Furthermore, a first and a second capacitor C1 and C2 are provided according to FIG. 2, the first capacitor C1 being arranged parallel to the channel section of transistor T6 and the second capacitor C2 being connected by its first terminal to the reference potential of the circuit and by its second terminal to the control electrode of the first or second transistor T1 or T2.
The two control electrodes of transistors T6 and T7 are supplied with clock signals C11 and C12 in opposite phase to one another, i.e. if the gate electrode of transistor T7 receives a low signal (L level), a high signal (H level) is applied at the same time to the gate electrode of the other transistor T6.
The following now explains the mode of operation of the circuit array according to FIG. 2:
The capacitor C1 is discharged through the transistor T6 during the clock phase with L level, since the transistor T6 is switched to the conducting state while the transistor T7 is in the non-conducting state. In the subsequent clock phase, the control electrode of transistor T6 receives an H level while the gate electrode of transistor T7 receives an L level at the same time, so that the capacitor C1 now charges up to a voltage VC obtained from the size ratios of transistor T1 to T4.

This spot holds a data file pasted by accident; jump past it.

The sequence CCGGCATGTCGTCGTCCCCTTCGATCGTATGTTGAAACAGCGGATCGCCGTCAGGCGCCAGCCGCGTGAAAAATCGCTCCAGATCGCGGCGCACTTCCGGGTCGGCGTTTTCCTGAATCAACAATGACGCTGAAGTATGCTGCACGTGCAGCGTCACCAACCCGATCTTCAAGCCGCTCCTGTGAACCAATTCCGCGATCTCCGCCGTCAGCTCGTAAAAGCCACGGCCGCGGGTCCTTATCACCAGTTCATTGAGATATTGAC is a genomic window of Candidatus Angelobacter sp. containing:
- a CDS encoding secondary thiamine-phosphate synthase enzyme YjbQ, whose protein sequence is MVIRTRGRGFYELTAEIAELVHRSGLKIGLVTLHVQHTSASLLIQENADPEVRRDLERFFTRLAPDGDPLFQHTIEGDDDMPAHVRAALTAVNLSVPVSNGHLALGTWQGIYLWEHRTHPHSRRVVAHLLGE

The resistor R2 in the main current path 1 has in this circuit only the function of limiting the current and is intended to prevent the occurrence of a short-term excessive current flow in the case of a flank change of the clock signal Cl1 from the H to the L level in transistors T1 to T4. The value of this resistance R2 is not critical here and can therefore be formed itself by a correspondingly dimensioned p-channel transistor T7, for example, that has the required resistance value in the conducting state. Since in this circuit the current i1 is not constant in time compared with the circuit according to FIG. 1, but pulsates in time with the applied clock frequency, whereas the current i3 tapped via T5 should not normally be subject to any time fluctuations, the capacitor C2 already mentioned above is switched from the common gate terminal of transistors T1, T2 and T5 as the smoothing capacitor to the reference potential, the value of which is also in the order of several pF.